Channel incision isolates flood plains, disrupts sediment transport, and degrades riparian ecology. Reactivation and periodicity of incision may affect the water table and hydrological conditions far beyond the stream margin. Long-term incision and its recent acceleration along Iron Springs Creek, North Dakota, USA, has affected adjacent ecosystems. An agricultural surface drain empties directly into the original spring-fed source of the creek, which triggered channel erosion both up- and downstream. Historical maps, recent LiDAR, and field surveying were used to characterize incision since ditch excavation in 1911. Although the soils are sandy, small hydrological gradients impede natural drainage in the surrounding stabilized dunes. Incision resulting from expanded drainage and increased precipitation has been as much as 5 m. Numerical models of lateral groundwater profiles corroborated with field measurements show that the nearby water table responds quickly, becoming deeper and less variable. With 1 m of recent incision, model evapotranspiration rates are decreased 50% to 15% from the channel margin to 1 km, respectively, and the hydropattern disrupted >1 km. Species diversity is reduced and floristic quality is 25% less near the drain. A near-channel solution to erosion—fencing out cattle—failed to mitigate the problem because a broader watershed approach was necessary.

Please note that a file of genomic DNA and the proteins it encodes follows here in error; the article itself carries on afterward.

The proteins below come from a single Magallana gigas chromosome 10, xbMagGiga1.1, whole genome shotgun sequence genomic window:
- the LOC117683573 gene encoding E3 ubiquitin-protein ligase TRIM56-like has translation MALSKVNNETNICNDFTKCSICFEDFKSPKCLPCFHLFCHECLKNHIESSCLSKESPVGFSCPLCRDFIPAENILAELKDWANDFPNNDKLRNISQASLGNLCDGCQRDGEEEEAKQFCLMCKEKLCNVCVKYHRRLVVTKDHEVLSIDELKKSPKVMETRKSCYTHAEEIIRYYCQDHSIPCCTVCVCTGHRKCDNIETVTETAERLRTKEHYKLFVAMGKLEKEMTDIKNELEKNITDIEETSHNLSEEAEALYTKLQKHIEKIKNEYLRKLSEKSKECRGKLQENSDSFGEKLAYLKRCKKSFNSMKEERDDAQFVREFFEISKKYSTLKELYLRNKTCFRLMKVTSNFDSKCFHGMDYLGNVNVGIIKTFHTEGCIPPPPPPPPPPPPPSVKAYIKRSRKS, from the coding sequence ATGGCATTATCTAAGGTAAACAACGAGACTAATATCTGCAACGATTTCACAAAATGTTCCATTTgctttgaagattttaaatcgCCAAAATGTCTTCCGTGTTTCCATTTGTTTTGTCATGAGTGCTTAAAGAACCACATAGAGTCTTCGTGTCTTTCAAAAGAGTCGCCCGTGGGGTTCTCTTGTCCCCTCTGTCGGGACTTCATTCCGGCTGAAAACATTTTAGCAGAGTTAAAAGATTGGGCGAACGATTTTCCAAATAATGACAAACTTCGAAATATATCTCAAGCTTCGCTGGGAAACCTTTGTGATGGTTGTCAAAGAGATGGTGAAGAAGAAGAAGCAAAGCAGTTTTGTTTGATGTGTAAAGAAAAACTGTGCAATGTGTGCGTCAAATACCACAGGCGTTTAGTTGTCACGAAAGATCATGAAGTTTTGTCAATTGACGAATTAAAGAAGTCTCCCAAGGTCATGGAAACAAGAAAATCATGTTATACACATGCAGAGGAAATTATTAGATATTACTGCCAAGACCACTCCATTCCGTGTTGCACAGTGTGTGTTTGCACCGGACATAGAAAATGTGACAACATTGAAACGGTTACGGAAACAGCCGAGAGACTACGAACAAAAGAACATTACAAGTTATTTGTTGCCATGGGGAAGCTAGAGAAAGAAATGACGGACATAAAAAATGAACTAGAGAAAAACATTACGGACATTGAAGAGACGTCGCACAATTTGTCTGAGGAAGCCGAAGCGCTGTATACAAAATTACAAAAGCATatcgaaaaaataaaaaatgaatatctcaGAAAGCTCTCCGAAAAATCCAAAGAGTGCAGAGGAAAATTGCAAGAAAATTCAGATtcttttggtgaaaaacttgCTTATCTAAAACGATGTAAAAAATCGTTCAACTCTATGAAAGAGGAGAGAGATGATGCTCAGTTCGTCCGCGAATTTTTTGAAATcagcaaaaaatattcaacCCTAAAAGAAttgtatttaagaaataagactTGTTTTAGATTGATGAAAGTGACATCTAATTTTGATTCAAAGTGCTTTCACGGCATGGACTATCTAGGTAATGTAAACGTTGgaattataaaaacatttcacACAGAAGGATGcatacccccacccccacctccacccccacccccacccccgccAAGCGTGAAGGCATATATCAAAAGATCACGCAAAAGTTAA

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Gerla, Philip J., "Monitoring and modeling the effect of agricultural drainage and recent channel incision on adjacent ground water-dependent ecosystems" (2019). Geology and Geological Engineering Faculty Publications. 1.